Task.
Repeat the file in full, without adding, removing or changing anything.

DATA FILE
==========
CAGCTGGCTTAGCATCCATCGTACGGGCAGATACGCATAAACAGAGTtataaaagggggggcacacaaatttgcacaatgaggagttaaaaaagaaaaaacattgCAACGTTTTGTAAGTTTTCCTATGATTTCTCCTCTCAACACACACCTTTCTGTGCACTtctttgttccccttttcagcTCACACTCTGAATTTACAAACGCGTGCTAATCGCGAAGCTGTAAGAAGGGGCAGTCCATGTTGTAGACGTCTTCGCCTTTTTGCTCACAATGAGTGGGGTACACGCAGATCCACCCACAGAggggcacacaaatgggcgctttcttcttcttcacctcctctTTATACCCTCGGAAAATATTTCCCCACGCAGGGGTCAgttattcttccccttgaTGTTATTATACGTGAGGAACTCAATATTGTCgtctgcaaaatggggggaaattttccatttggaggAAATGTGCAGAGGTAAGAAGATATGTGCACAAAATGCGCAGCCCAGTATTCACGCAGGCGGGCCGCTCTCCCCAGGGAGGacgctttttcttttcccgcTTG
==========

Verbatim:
CAGCTGGCTTAGCATCCATCGTACGGGCAGATACGCATAAACAGAGTtataaaagggggggcacacaaatttgcacaatgaggagttaaaaaagaaaaaacattgCAACGTTTTGTAAGTTTTCCTATGATTTCTCCTCTCAACACACACCTTTCTGTGCACTtctttgttccccttttcagcTCACACTCTGAATTTACAAACGCGTGCTAATCGCGAAGCTGTAAGAAGGGGCAGTCCATGTTGTAGACGTCTTCGCCTTTTTGCTCACAATGAGTGGGGTACACGCAGATCCACCCACAGAggggcacacaaatgggcgctttcttcttcttcacctcctctTTATACCCTCGGAAAATATTTCCCCACGCAGGGGTCAgttattcttccccttgaTGTTATTATACGTGAGGAACTCAATATTGTCgtctgcaaaatggggggaaattttccatttggaggAAATGTGCAGAGGTAAGAAGATATGTGCACAAAATGCGCAGCCCAGTATTCACGCAGGCGGGCCGCTCTCCCCAGGGAGGacgctttttcttttcccgcTTG